Anthony Quinn, born Antonio Rodolfo Quinn Oaxaca, never really made it as a Hollywood leading man, and that served him perfectly. When director Elia Kazan chose Marlon Brando over him to play Emiliano Zapata in the 1952 film Viva Zapata!, Quinn accepted the role of Zapata's brother and won the first of his two Best Supporting Actor Oscars. He was able to work with filmmakers such as Federico Fellini (La Strada) and Vincente Minnelli (Lust for Life), and though his first major leading role in The Savage Innocents (1959) has largely been forgotten as a film, it did inspire Bob Dylan to write "Quinn the Eskimo (Mighty Quinn)." Few actors can say they have had a Dylan song written about them.
Ironically, it was his failure to take off as a leading man that led to his greatest role, that of Alexis Zorba in Michael Cacoyannis' 1964 film Zorba the Greek. By building his reputation as one of Hollywood's top character actors, and sticking with his natural ruggedness over slicked-over suaveness, Quinn was the perfect fit to play the Greek peasant with a lust for life, whose friendship with uptight Brit Basil (Alan Bates) teaches both men important life lessons.
Make no mistake, Zorba the Greek, this week's selection for "Hit Me With Your Best Shot," is the Anthony Quinn show. But there's more to this film that just one performance.
More after the jump.
Zorba the Greek was nominated for seven Oscars in 1964, winning three: Best Cinematography (Black-and-White), Best Art Direction (Black-and-White), and Best Supporting Actress for Lila Kedrova (more on her in a minute). Filmed on location in Crete, Cacoyannis - a Cyproit-born Greek filmmaker - makes the most of his Mediterranean setting. At the beginning of the film, he films everything mostly in a series of close-ups, including the introductions of the main duo:
But once the action moves to Crete, the camera opens up to take in the landscape. While Cacoyannis still uses close-ups fairly regularly, there are plenty more wide-shots that take in the splendor of Crete. As far as that cinematography victory goes, it was a deserving one.
More than anything, though, this is a performance-driven film, one that overcomes its shakier story elements through the power of the actors portraying each character. Bates plays buttoned-up British reserve very nicely, and he makes a delightful audience surrogate in the story. And Irene Papas, playing the local widow who meets a grisly fate, delivers a near-silent performance that is stunning in how much she can convey with a single look.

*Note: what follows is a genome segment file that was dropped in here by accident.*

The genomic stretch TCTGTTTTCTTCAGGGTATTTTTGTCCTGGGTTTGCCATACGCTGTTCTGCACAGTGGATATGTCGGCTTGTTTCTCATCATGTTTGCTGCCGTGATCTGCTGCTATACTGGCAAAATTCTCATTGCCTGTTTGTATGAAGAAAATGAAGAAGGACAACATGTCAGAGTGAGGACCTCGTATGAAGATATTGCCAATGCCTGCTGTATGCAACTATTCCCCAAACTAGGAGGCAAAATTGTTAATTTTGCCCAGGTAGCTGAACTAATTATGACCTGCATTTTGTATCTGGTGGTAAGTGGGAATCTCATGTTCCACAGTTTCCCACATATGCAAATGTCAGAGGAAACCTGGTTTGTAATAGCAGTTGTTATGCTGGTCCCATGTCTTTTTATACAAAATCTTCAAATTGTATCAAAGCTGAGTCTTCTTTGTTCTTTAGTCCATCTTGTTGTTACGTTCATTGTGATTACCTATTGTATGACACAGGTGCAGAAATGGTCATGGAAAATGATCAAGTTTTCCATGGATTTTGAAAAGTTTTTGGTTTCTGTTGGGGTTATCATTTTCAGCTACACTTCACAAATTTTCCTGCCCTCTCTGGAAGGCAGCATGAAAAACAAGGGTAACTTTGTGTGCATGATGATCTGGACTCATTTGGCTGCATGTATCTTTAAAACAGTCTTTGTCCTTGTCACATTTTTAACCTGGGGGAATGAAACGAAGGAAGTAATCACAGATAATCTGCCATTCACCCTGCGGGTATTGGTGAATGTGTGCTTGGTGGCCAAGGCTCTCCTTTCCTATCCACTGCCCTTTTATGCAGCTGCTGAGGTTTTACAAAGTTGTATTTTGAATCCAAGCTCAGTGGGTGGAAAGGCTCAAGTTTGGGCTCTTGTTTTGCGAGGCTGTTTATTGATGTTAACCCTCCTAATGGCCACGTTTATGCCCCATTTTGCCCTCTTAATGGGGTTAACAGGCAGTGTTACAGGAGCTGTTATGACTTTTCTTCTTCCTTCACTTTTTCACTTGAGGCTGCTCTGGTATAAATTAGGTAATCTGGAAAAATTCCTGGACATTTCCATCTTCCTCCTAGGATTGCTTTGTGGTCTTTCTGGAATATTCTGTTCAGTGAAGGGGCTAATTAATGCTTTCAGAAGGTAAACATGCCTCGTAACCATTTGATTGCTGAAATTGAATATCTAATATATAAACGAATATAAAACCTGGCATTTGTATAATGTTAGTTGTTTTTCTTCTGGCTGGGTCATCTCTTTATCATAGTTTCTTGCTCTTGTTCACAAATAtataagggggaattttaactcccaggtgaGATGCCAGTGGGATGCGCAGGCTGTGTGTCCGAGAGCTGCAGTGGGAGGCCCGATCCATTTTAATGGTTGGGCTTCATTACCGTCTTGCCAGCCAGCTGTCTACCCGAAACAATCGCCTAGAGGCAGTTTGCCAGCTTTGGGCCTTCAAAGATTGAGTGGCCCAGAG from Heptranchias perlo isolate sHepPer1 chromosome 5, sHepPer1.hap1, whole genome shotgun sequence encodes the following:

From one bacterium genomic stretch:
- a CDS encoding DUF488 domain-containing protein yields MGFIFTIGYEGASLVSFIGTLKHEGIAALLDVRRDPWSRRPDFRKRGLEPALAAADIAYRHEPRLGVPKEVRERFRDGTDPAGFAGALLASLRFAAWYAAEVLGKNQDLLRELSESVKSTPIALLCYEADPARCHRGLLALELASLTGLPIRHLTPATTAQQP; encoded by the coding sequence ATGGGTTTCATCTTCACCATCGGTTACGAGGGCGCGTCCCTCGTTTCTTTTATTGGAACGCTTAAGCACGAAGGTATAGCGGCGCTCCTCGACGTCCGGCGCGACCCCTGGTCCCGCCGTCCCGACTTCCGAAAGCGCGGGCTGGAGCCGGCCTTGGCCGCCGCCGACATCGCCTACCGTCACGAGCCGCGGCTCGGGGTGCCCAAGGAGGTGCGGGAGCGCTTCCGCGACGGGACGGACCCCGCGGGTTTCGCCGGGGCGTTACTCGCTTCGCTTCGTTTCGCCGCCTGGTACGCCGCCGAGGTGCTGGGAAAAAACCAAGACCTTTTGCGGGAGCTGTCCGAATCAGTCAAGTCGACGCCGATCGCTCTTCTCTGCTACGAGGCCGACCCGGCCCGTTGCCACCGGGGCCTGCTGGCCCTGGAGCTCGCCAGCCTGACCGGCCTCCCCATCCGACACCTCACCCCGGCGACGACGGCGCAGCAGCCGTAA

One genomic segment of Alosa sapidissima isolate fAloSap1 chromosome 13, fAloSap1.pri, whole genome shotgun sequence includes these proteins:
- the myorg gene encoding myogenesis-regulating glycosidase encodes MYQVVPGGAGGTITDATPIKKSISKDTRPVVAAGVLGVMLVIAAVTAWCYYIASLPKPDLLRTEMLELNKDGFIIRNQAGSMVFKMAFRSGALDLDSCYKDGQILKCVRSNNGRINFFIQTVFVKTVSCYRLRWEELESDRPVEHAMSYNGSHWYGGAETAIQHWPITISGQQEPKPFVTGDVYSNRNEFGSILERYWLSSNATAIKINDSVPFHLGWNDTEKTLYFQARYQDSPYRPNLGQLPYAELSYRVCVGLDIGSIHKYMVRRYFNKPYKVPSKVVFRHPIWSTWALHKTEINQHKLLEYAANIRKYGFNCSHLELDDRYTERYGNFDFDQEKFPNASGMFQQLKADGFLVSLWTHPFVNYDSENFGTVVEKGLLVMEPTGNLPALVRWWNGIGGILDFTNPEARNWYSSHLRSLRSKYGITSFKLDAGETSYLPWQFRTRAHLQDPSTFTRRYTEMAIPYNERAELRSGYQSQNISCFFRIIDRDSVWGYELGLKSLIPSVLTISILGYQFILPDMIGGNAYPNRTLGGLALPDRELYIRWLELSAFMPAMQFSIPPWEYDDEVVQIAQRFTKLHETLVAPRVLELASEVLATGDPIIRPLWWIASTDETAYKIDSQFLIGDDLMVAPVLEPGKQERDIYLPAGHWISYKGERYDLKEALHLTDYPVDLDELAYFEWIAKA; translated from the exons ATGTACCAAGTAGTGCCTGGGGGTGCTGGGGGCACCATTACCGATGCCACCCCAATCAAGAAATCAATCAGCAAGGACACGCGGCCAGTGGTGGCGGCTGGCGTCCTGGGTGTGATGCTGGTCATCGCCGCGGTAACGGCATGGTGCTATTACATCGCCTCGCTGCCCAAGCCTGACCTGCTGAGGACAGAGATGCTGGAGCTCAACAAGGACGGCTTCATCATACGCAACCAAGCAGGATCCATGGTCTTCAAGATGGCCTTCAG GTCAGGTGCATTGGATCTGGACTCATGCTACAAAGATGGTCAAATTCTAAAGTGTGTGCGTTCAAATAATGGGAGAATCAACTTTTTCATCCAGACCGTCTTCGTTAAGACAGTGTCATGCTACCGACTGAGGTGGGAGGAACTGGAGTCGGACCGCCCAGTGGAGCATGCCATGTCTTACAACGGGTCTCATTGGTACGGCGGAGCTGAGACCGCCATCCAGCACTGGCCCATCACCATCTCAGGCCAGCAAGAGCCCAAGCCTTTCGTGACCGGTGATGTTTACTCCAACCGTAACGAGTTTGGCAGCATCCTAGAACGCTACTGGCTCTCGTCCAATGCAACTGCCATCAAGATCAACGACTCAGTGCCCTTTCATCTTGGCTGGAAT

The above was almost my favorite shot, for how much contempt Papas is able to express with her glare.
Kedrova, though, is an absolute scene-stealer as lonely French widow Madame Hortense. She matches Zorba's joie de vivre, which is why they make a fantastic couple when they pursue each other. It also makes it that much difficult to watch when she becomes ill later in the film, losing her wide-eyed smile and succumbing to her illness. But when it's light, Kedrova clearly is having a blast, and her Oscar was a well-deserved one.
In the end, though, it all comes down to Quinn. He didn't win the Oscar for this performance, but he was a part of what I consider one of the best Best Actor fields ever. He was nominated alongside Rex Harrison for My Fair Lady, Peter Sellers for Dr. Strangelove, or How I Learned to Stop Worrying and Love the Bomb, and the dynamic duo of Richard Burton and Peter O'Toole for Becket (Harrison won). Quinn's performance is marked by his mesmerizing exuberance and ability to show that, despite having some questionable ideas, Zorba is so charming and charismatic that even he believes some of his own bullshit.
So, in choosing my best shot, it had to be one of Quinn. The film makes a strong point of Zorba's dancing: he only dances when the moment is right for it. At one point, when he convinces a group of monks to sell their land to him, a pair of the monks are startled by him and refer to him as "the devil." It seems appropriate, because when Zorba dances, he moves like a man possessed.
This shot, I think, captures that idea the best. Zorba is not evil, he's not The Devil. But he behaves like a devilish imp, and the lighting in this shot - heavy shadow behind him, arms outstretched, grin across his face - best shows how entranced he can become in his passions. He invites you to dance with the devil in the pale moonlight, so to speak, and with Quinn's masterful performance, there's no way you turn him down.